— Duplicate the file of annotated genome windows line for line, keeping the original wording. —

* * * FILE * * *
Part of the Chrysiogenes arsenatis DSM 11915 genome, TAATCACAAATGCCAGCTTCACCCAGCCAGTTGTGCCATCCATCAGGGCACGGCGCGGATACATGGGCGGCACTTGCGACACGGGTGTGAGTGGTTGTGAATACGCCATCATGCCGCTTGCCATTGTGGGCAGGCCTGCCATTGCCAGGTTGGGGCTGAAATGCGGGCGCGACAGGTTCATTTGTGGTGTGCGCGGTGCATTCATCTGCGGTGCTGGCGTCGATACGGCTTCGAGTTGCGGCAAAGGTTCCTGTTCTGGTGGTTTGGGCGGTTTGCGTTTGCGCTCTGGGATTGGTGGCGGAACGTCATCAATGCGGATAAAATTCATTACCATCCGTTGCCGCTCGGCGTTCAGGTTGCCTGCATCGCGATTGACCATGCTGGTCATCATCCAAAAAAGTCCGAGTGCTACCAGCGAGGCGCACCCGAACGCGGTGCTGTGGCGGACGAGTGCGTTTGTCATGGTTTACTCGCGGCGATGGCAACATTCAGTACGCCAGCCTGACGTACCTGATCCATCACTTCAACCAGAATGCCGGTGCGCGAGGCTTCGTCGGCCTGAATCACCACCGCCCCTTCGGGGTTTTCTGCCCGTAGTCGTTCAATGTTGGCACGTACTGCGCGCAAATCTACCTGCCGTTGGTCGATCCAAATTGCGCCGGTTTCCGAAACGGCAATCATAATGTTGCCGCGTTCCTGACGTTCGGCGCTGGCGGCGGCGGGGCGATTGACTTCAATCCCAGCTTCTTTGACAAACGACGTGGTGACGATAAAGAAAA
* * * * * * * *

Part of the Chrysiogenes arsenatis DSM 11915 genome, TAATCACAAATGCCAGCTTCACCCAGCCAGTTGTGCCATCCATCAGGGCACGGCGCGGATACATGGGCGGCACTTGCGACACGGGTGTGAGTGGTTGTGAATACGCCATCATGCCGCTTGCCATTGTGGGCAGGCCTGCCATTGCCAGGTTGGGGCTGAAATGCGGGCGCGACAGGTTCATTTGTGGTGTGCGCGGTGCATTCATCTGCGGTGCTGGCGTCGATACGGCTTCGAGTTGCGGCAAAGGTTCCTGTTCTGGTGGTTTGGGCGGTTTGCGTTTGCGCTCTGGGATTGGTGGCGGAACGTCATCAATGCGGATAAAATTCATTACCATCCGTTGCCGCTCGGCGTTCAGGTTGCCTGCATCGCGATTGACCATGCTGGTCATCATCCAAAAAAGTCCGAGTGCTACCAGCGAGGCGCACCCGAACGCGGTGCTGTGGCGGACGAGTGCGTTTGTCATGGTTTACTCGCGGCGATGGCAACATTCAGTACGCCAGCCTGACGTACCTGATCCATCACTTCAACCAGAATGCCGGTGCGCGAGGCTTCGTCGGCCTGAATCACCACCGCCCCTTCGGGGTTTTCTGCCCGTAGTCGTTCAATGTTGGCACGTACTGCGCGCAAATCTACCTGCCGTTGGTCGATCCAAATTGCGCCGGTTTCCGAAACGGCAATCATAATGTTGCCGCGTTCCTGACGTTCGGCGCTGGCGGCGGCGGGGCGATTGACTTCAATCCCAGCTTCTTTGACAAACGACGTGGTGACGATAAAGAAAA